According to a Bosch study, more than 52 percent of new car buyers expect to own at least one self-driving automobile in their household in the next 10 years.
Anticipation surrounding widely available automated vehicles is growing, as more than more than half – 52 percent – of new car buyers expect to own at least one self-driving automobile in their household in the next 10 years, according to a survey recently conducted by Bosch.
The survey reached 1,000 U.S.-based new car buyers, age 18 or older, who have purchased or leased at least one vehicle within the past five model years, and intend to buy or lease a new vehicle again in the future.
Only 14 percent expect of new car buyers surveyed expect to never own at least one self-driving vehicle, while 14 percent are unsure. Of those who indicated they would own at least one self-driving vehicle, one-third of those expect all of their household vehicles to be self-driving within the next 10 years.
While a majority of consumers accept the idea of owning a self-driving automobile in the next decade, many do not understand the advanced driver assistance systems (ADAS), like automatic emergency braking (AEB), adaptive cruise control and active safety technologies, like electronic stability control (ESC), currently available on the market.
“There is clearly a lot of consumer excitement and intrigue about the topic of fully automated driving, but not a full understanding of the sophisticated options available today and the path to get there,” said Kay Stepper, vice president and regional business unit leader, driver assistance and automated driving, Robert Bosch LLC. “The industry must help to adequately manage consumer expectations and show them the specific steps to help guard against rejection or over-acceptance of these important, life-saving technologies.”
Awareness of Available ADAS and Active Safety Features is Low
The survey results revealed a key trend: new car buyers see ADAS features as future innovations, not necessarily as options that are accessible now. When asked to name the No. 1 safety feature on their vehicle today, the most frequent answer from respondents was “airbag.” When asked to name the No. 1 safety feature on their vehicle in 10 years, the most frequent answer from respondents was either an ADAS or automated feature.
However, many ADAS and active safety features are available today, but the survey reveals that new car buyers have confusion about these solutions. For example, only 21 percent of new car buyers thought electronic stability control (ESC), a system that functions independently of the driver’s action and can intervene when needed to keep drivers on the road and reduce rollover accidents, was available in all new automobiles. Meanwhile, ESC, first introduced to the market by Bosch in 1995, has been a mandated feature on all vehicles since the 2012 model year.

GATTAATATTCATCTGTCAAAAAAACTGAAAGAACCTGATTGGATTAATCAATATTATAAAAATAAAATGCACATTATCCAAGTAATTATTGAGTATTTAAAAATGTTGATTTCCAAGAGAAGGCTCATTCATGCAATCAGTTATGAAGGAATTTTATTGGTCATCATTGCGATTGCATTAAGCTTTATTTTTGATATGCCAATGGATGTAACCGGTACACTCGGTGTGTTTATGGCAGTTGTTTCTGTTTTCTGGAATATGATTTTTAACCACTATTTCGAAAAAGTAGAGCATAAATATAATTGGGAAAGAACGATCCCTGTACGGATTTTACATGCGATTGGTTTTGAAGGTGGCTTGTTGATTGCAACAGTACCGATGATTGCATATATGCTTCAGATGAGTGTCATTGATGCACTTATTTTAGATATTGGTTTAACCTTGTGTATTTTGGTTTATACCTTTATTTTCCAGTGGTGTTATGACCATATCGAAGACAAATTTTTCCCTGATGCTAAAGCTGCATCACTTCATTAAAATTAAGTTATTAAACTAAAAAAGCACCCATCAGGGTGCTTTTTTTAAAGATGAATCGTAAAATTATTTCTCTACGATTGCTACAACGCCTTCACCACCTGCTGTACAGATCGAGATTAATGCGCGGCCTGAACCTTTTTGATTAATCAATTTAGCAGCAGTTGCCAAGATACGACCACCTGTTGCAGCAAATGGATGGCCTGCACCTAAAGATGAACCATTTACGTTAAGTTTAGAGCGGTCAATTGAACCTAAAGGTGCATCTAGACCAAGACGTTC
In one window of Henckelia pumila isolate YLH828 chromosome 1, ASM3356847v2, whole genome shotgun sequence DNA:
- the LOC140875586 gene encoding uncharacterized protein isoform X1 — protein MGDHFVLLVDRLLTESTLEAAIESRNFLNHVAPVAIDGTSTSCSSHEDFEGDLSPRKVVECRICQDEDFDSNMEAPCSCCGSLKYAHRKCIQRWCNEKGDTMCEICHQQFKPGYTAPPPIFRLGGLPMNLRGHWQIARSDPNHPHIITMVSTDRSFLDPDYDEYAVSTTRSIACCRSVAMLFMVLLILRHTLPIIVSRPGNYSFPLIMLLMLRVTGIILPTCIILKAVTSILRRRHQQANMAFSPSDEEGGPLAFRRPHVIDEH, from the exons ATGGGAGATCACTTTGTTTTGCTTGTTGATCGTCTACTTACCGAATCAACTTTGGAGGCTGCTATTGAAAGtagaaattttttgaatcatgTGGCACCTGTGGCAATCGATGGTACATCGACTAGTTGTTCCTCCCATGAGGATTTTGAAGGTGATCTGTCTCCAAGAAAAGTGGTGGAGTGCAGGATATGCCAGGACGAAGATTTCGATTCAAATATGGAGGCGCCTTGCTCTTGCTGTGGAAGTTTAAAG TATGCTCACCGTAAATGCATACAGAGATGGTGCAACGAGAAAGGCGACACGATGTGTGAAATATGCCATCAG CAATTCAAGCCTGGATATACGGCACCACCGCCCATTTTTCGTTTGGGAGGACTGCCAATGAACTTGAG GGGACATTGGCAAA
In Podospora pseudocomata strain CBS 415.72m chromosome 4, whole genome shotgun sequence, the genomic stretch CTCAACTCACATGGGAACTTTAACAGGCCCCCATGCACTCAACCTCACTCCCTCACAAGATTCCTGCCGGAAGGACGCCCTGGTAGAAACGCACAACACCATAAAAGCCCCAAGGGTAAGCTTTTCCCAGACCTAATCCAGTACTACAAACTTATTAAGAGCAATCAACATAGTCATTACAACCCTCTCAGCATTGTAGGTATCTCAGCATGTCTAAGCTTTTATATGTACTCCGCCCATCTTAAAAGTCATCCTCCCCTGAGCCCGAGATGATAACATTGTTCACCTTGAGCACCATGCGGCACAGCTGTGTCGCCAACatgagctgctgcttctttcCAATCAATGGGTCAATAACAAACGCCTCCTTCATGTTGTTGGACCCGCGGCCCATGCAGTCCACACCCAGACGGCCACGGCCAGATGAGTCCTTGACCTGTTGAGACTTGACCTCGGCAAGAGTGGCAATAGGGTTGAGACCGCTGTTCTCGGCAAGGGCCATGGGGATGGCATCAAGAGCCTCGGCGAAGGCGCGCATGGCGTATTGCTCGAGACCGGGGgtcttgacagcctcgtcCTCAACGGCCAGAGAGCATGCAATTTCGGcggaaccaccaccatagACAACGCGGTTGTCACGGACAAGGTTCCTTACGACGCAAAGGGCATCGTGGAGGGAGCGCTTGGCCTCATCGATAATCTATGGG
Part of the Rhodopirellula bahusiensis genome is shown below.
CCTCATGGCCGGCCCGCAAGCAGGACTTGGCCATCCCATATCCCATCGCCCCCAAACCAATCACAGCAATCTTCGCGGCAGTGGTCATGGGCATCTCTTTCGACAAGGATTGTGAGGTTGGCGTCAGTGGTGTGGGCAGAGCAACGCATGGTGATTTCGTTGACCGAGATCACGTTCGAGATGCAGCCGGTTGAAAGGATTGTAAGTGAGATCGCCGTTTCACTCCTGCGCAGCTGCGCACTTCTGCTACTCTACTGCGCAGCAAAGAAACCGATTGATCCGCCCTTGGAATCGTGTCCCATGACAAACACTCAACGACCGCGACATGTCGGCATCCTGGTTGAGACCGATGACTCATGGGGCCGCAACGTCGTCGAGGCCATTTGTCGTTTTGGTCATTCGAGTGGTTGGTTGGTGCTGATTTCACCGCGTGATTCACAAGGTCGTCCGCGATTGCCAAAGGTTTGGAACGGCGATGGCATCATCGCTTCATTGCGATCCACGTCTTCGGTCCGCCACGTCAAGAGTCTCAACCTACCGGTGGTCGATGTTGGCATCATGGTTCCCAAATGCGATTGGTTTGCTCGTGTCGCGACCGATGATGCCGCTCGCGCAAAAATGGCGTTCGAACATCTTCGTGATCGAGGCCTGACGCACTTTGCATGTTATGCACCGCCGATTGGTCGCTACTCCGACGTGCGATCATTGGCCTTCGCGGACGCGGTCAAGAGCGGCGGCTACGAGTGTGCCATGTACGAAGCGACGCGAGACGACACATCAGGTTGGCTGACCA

At the same time, there is confusion about emerging future automated technologies, as 18 percent of survey respondents believe that all new vehicles on the market today are equipped with autopilot, when in fact, it is only available in limited capacity.
“Technology advances are happening thanks to innovative ideas as well as partnerships and industry collaboration, but we cannot lose sight of consumer acceptance,” said Stepper. “The industry must help consumers to understand what life-saving technology is available now through ADAS, and how it will evolve into the fully automated solutions of tomorrow. Steps such as the commitment by a number of automakers to make automatic emergency braking a standard feature in the coming years are crucial. ADAS technologies available today save lives and ultimately, help consumers become more comfortable with features on the fully automated vehicle of the future.”
New car buyers see reduced traffic accidents as main benefit of automated vehicles, but concerns remain about lack of control According to the study, new car buyers see various potential benefits to self-driving vehicles. Most notably:
- 61 percent of respondents believe a decrease in traffic accidents is a benefit of adopting automated vehicles
- 55 percent of respondents noted more free time and lower stress levels as a benefit.
Despite these benefits, however, new car buyers are apprehensive about the reliability of automated vehicles. When asked about their greatest concerns relating to self-driving vehicles:
- 72 percent of respondents indicated lack of control is one of the biggest considerations
- 65 percent of those surveyed also noted that the unproven technology is an issue.
“A key aspect to helping consumers overcome concerns about automated technology is to highlight the high levels of redundancy that are being built into these systems to make automated driving safe and reliable,” said Stepper.
Automated Vehicles Will Be the New Status Symbol in the Future
Attitudes toward automated and traditional vehicles varies among new car buyers when it comes to which option is better. Results of the survey reveal that respondents trend toward traditional vehicles as the most financially feasible. For example:
Nearly 59 percent of respondents believe a traditional car is better when it comes to the purchase price;
More than 47 percent of those surveyed believe repair and maintenance costs would be more manageable in a traditional vehicle compared to a self-driving one.
In terms of prestige, sustainability and comfort, however, automated vehicles are the popular choice. Specifically:
- More than 52 percent of respondents believe self-driving cars will be the next status symbol
- Another 52 percent of respondents indicate self-driving cars will have the best fuel economy
- Nearly 50 percent of respondents believe self-driving cars will offer the best in passenger comfort.
To see more about how Bosch is teaching the vehicle to drive and the building blocks for automated driving, visit the Bosch Automated Mobility Academy.